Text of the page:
Months into the pandemic, dentists are finding their new normal
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A few months ago Washington, D.C., periodontist Sally Cram was just getting used to being back in practice full-time. Cram had spent around $20,000 outfitting her office for the pandemic: air purifiers, sneeze guards, a washer and dryer for scrubs. Since then, she says the cost of personal protective equipment — masks, gloves, gowns — has gone up.
“Prior to all the COVID things, I wore those [gowns] anyway when I was doing periodontal surgery, and those disposable gowns were probably less than a dollar,” Cram said. “Now I’ve seen them advertised on some websites and different places for $5 and $10 apiece.”
Several of the dentists I spoke to mentioned that PPE costs have spiked. But supply has caught up to demand, and commercial laundry services have ramped up.
Because of the way Cram’s appointments are staggered, Cram’s patient load is at 70% of what it was before the pandemic. That’s just below the national average of 80%, which is where Colorado Springs pediatric dentist Jeff Kahl’s practice is.
“It’s not perfect by any means, but certainly much better than it was,” he said.
But business is booming for some dentists including Kirk Norbo in Purcellville, Virginia. Since he reopened his practice in early May, he’s hired two new assistants because so many patients are coming in.
“I know August numbers were ahead of where we were last year at this time, which says a lot,” he said.
But even though patients are lining up to come in, Atlanta-area periodontist Peter Shatz said they’re way more worried about their finances than they were before the pandemic. He increasingly has to offer patients lower-cost alternatives to treatments like implants because they’re out of work, their insurance has changed and they’re paying out-of-pocket.
COVID-19 Economy FAQs
So what’s up with “Zoom fatigue”?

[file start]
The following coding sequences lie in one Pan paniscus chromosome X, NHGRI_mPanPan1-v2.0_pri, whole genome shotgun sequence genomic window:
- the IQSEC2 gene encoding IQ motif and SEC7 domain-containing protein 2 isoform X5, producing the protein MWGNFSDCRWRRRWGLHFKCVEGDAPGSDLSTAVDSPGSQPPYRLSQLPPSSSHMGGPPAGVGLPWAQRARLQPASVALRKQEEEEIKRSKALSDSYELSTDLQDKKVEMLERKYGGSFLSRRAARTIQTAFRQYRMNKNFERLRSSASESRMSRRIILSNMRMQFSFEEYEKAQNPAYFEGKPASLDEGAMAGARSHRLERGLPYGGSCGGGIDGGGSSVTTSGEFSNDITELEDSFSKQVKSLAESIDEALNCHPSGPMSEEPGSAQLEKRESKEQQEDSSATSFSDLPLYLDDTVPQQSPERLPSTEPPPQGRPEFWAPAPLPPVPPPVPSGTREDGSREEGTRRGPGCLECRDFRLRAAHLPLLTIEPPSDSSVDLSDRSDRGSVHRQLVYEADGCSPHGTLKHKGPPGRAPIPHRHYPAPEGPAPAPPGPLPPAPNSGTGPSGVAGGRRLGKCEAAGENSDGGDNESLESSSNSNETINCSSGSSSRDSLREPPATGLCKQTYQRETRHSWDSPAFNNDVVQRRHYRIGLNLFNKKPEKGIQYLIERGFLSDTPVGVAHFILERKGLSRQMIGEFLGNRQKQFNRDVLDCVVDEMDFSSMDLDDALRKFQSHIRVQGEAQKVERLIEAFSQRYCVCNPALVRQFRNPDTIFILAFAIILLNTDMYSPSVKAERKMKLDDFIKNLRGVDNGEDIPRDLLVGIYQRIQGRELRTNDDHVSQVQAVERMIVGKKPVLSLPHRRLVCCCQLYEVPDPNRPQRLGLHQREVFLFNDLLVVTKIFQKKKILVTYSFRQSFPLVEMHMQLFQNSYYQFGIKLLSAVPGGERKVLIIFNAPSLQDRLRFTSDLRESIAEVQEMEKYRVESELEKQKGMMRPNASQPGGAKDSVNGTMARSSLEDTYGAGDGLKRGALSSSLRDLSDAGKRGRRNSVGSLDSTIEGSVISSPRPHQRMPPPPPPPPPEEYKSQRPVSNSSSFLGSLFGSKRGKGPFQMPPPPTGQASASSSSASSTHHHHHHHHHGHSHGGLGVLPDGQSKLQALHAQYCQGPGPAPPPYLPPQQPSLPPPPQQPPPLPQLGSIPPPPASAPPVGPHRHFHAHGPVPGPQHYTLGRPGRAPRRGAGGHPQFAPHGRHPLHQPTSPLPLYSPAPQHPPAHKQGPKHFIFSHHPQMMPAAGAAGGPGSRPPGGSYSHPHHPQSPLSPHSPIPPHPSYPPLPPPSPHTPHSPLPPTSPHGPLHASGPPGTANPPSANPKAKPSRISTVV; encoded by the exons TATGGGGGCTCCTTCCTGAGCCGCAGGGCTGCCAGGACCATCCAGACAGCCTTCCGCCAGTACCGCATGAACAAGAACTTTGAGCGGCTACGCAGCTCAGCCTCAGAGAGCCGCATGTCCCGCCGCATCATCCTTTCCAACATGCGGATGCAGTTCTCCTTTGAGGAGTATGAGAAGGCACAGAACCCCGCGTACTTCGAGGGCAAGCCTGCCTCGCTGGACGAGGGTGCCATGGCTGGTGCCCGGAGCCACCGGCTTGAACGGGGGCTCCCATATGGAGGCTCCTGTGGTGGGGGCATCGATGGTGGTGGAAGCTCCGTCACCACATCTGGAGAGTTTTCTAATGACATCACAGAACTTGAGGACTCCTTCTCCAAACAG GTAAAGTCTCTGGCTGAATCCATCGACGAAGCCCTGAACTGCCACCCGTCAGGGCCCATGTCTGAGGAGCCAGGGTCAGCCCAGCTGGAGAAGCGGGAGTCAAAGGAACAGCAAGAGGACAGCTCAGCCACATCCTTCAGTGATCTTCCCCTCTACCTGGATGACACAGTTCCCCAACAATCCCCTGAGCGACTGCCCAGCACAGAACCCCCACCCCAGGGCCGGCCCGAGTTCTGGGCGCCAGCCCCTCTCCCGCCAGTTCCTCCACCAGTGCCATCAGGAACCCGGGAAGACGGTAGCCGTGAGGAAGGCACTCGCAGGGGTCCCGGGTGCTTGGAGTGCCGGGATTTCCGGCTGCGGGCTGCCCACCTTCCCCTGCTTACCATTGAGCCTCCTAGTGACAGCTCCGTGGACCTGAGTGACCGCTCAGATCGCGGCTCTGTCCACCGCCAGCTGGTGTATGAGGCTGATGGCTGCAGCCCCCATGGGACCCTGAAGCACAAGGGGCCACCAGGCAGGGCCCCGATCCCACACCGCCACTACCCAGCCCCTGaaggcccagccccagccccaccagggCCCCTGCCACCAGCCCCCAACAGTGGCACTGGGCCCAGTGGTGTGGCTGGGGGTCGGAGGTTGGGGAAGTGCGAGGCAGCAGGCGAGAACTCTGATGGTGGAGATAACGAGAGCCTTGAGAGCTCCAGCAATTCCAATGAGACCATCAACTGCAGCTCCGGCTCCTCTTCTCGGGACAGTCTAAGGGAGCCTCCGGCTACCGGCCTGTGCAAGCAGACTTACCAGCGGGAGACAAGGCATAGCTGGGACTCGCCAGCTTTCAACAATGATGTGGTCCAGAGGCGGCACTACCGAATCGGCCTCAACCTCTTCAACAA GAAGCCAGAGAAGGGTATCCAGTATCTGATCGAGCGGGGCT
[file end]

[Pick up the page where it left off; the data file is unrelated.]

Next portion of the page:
It’s a real thing. The science backs it up — there’s new research from Stanford University. So why is it that the technology can be so draining? Jeremy Bailenson with Stanford’s Virtual Human Interaction Lab puts it this way: “It’s like being in an elevator where everyone in the elevator stopped and looked right at us for the entire elevator ride at close-up.” Bailenson said turning off self-view and shrinking down the video window can make interactions feel more natural and less emotionally taxing.
How are Americans spending their money these days?
Economists are predicting that pent-up demand for certain goods and services is going to burst out all over as more people get vaccinated. A lot of people had to drastically change their spending in the pandemic because they lost jobs or had their hours cut. But at the same time, most consumers “are still feeling secure or optimistic about their finances,” according to Candace Corlett, president of WSL Strategic Retail, which regularly surveys shoppers. A lot of people enjoy browsing in stores, especially after months of forced online shopping. And another area expecting a post-pandemic boost: travel.
What happened to all of the hazard pay essential workers were getting at the beginning of the pandemic?
Almost a year ago, when the pandemic began, essential workers were hailed as heroes. Back then, many companies gave hazard pay, an extra $2 or so per hour, for coming in to work. That quietly went away for most of them last summer. Without federal action, it’s mostly been up to local governments to create programs and mandates. They’ve helped compensate front-line workers, but they haven’t been perfect. “The solutions are small. They’re piecemeal,” said Molly Kinder at the Brookings Institution’s Metropolitan Policy Program. “You’re seeing these innovative pop-ups because we have failed overall to do something systematically.”
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